National Review, Feb. 17, 2021
“It’s one thing to get a story wrong under deadline pressure; it’s quite another to get it wrong despite copious, readily available evidence to the contrary over the course of months”
If anyone wonders why so many people conclude that they should believe the opposite of whatever the media are saying, this past week provides a good explanation.
Andrew Cuomo, the Emmy Award–winning governor that a swooning press held up as the enlightened standard for an effective pandemic response, didn’t just make a disastrous mistake in his handling of nursing homes. He didn’t just miscount nursing-home fatalities. He may have covered up nursing-home fatalities.
It turns out that everything the press has accused Florida’s Ron DeSantis of — a botched response and dishonest numbers — is true of Cuomo. The Lincoln Project, the great conquering super PAC of the 2020 election, hailed as the work of geniuses and lavished with attention on cable news, has imploded upon revelations that it is a sleazy scam. And the widely circulated story of the death of Officer Brian Sicknick, a key element of Trump’s second impeachment, is at the very least murky and more complicated than first reported.
It’s one thing to get a story wrong under deadline pressure; it’s quite another to get it wrong despite copious, readily available evidence to the contrary over the course of months, which is the case with the Cuomo and Lincoln Project stories.
All it took to realize that the heroic Cuomo narrative didn’t add up was to look, almost from the very beginning, at any of the COVID trackers that showed New York had one of the worst records in the country in terms of total deaths and deaths per capita.
Amazingly enough, the myth of Cuomo continued unabated even when the governor rescinded his nursing-home policy last May and it was already obvious it had been a profound policy error.
No, the spell didn’t begin to break until the New York attorney general revealed the undercount of nursing-home deaths and the New York Post — a publication that never bought into the Cuomo mythology and consequently earned his bristling contempt — followed up on the seeming cover-up.
If you formed your impression of Cuomo’s performance based solely on the tone of his press coverage over the last year, you were badly misled.
The press also had ample warning signs about the Lincoln Project — the excessive production costs, the lack of transparency, the financial difficulties of some of the principals, the ads geared to trolling rather than persuasion in battleground states. It was easy to see as early as last summer that something wasn’t right.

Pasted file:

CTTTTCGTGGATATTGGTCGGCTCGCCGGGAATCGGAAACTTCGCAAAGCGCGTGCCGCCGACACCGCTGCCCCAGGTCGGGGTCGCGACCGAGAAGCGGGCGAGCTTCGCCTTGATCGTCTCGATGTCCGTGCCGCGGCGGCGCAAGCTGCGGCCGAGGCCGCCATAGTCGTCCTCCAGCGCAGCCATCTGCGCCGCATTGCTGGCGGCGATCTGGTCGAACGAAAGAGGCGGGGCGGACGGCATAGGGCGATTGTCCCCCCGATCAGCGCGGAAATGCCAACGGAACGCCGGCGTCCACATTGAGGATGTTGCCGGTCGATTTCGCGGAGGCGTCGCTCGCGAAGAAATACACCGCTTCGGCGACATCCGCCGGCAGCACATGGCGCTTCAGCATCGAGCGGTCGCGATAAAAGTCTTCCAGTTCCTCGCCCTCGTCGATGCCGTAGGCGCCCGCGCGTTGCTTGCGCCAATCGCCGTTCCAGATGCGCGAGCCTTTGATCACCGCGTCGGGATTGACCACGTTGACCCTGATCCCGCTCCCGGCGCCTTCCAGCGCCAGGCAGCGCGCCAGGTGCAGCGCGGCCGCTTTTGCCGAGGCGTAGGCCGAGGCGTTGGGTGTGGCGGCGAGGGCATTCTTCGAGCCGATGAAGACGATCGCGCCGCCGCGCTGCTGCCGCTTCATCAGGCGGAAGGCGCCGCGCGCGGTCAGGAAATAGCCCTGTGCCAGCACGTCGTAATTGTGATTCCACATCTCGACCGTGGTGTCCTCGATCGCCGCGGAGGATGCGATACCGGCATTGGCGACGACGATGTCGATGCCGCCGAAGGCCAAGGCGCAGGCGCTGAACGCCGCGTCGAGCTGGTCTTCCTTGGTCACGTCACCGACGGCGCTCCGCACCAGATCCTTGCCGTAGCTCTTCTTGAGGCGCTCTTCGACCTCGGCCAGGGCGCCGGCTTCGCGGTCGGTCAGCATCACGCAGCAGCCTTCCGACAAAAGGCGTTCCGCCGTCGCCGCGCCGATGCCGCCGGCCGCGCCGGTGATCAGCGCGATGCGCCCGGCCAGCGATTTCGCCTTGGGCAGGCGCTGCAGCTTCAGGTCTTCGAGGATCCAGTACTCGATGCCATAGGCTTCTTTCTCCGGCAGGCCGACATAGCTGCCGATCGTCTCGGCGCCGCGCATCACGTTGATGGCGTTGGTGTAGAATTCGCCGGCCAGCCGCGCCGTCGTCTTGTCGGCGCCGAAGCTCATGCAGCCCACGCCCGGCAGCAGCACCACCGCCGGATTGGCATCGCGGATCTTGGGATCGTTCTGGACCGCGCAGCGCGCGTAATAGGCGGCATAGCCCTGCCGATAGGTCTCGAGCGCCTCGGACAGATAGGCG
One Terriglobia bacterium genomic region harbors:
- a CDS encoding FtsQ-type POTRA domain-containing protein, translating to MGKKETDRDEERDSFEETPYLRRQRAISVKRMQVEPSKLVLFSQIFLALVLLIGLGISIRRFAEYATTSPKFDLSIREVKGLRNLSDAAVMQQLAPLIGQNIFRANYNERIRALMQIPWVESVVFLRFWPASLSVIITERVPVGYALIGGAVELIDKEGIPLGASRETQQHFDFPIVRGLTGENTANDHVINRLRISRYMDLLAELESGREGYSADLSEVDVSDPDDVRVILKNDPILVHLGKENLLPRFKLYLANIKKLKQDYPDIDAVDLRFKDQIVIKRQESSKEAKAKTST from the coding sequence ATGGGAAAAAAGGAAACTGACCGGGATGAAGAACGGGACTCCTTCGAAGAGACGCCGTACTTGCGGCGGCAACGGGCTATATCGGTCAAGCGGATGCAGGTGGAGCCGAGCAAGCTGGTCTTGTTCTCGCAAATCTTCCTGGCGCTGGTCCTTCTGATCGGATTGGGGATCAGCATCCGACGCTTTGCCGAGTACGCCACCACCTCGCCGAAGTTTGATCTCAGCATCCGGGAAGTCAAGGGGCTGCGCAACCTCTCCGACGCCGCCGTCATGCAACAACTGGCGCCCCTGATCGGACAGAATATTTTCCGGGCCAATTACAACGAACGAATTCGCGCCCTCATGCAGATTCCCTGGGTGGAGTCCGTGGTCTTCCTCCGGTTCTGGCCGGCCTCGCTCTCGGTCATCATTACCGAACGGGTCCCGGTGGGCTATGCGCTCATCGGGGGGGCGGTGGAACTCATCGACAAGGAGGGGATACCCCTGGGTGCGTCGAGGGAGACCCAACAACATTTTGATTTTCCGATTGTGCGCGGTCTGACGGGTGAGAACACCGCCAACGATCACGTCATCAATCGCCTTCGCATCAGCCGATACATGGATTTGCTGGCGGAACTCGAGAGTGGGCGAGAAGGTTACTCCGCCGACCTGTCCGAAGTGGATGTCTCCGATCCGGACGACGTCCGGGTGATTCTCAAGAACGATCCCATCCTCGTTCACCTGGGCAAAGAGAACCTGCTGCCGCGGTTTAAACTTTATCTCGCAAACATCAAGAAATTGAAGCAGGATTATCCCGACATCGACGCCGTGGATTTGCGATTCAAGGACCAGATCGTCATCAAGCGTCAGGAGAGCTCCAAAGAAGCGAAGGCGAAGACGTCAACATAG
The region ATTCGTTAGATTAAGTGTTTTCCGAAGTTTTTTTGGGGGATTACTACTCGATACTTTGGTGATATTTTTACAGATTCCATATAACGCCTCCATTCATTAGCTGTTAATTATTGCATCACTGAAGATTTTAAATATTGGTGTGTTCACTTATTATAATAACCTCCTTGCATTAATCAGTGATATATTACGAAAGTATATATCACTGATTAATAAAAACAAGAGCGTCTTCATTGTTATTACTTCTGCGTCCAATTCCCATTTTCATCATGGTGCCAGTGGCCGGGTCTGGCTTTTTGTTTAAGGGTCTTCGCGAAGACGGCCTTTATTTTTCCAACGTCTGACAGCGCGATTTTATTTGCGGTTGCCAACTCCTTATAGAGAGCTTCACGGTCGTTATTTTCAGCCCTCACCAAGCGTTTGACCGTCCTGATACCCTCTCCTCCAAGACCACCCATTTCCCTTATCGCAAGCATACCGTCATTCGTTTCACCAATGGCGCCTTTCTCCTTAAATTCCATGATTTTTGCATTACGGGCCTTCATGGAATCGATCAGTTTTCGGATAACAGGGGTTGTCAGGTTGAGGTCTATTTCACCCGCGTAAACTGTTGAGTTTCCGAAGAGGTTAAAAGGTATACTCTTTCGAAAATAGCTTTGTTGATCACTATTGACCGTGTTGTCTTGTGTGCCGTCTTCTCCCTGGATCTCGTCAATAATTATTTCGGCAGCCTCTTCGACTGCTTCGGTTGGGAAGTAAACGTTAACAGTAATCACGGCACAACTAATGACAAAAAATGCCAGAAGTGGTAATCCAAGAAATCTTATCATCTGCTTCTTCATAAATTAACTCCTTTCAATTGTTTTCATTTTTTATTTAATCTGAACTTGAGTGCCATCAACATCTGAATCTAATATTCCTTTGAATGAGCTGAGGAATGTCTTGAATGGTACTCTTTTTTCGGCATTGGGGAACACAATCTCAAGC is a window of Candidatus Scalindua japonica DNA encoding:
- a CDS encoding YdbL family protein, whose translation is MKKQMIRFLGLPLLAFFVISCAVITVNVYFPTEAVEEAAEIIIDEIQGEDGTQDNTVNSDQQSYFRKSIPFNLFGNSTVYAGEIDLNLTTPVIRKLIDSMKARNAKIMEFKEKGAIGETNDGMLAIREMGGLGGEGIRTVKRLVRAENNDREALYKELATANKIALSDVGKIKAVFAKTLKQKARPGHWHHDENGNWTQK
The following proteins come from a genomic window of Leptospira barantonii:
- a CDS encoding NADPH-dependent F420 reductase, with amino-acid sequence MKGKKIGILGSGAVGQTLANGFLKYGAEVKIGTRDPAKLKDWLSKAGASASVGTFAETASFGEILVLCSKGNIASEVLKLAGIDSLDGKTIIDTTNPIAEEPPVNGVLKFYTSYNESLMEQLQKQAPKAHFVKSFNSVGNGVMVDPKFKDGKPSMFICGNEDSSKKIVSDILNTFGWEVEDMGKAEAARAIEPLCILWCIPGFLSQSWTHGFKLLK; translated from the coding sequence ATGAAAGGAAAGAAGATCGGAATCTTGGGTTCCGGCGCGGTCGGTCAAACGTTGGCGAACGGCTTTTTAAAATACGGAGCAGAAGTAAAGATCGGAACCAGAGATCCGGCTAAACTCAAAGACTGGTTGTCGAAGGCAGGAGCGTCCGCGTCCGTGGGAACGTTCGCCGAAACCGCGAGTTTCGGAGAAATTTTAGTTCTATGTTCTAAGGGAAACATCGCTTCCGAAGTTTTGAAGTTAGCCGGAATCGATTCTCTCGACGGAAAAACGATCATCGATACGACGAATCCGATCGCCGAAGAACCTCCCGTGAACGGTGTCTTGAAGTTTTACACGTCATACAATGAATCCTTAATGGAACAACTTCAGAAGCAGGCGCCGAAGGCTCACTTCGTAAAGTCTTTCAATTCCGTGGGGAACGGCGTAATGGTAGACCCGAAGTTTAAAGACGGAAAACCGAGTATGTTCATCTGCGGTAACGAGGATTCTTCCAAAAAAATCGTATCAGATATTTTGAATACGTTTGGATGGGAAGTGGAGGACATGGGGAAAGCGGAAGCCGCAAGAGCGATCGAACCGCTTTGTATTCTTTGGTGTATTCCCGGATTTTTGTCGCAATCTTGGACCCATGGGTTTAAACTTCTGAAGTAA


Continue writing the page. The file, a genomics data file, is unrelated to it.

All of this was largely ignored, in favor of fawning coverage and cable segments — until the John Weaver scandal invited more serious scrutiny and, with the election over, the project was no longer so politically useful.
Once again, the best way to have gotten exactly the wrong impression of the Lincoln Project would have been to read and view its press coverage, which managed to avoid what was most interesting and important about the Lincoln Project — namely, it was a grift run by people who issued ringing denunciations of grifting.
Finally, there’s the case of Officer Sicknick. Here the issue in the first instance was deadline reporting. The New York Times ran stories in the immediate aftermath of his tragic death saying that he was killed by rioters.
Even though this is now in doubt, there hasn’t been much additional reporting in the mainstream press about a case at the center of a highly scrutinized, politically fraught episode. And so the initial, dubious reporting is still widely accepted, and may always be.
It’s no wonder that some people conclude that because the media are saying it, it must be false, and seek out alternate sources of information that are even less factual and more misleading than the mainstream press.
This is a problem that doesn’t have a ready solution, but it’d be helpful if the media recognized their contribution to the downward spiral.
Instead, they’re constantly onto the next politically convenient narrative, always presented with the same certainty and expectation that all right-thinking people must share it, no matter how flimsy or unfounded.
Rich Lowry is the editor of National Review. He writes for Politico, and often appears on such public-affairs programs as Meet the Press. He is a regular panelist on the KCRW program Left, Right & Center. He is the author of Lincoln Unbound, The Case for Nationalism: How It Made Us Powerful, United, and Free, and Legacy: Paying the Price for the Clinton Years — a New York Times bestseller.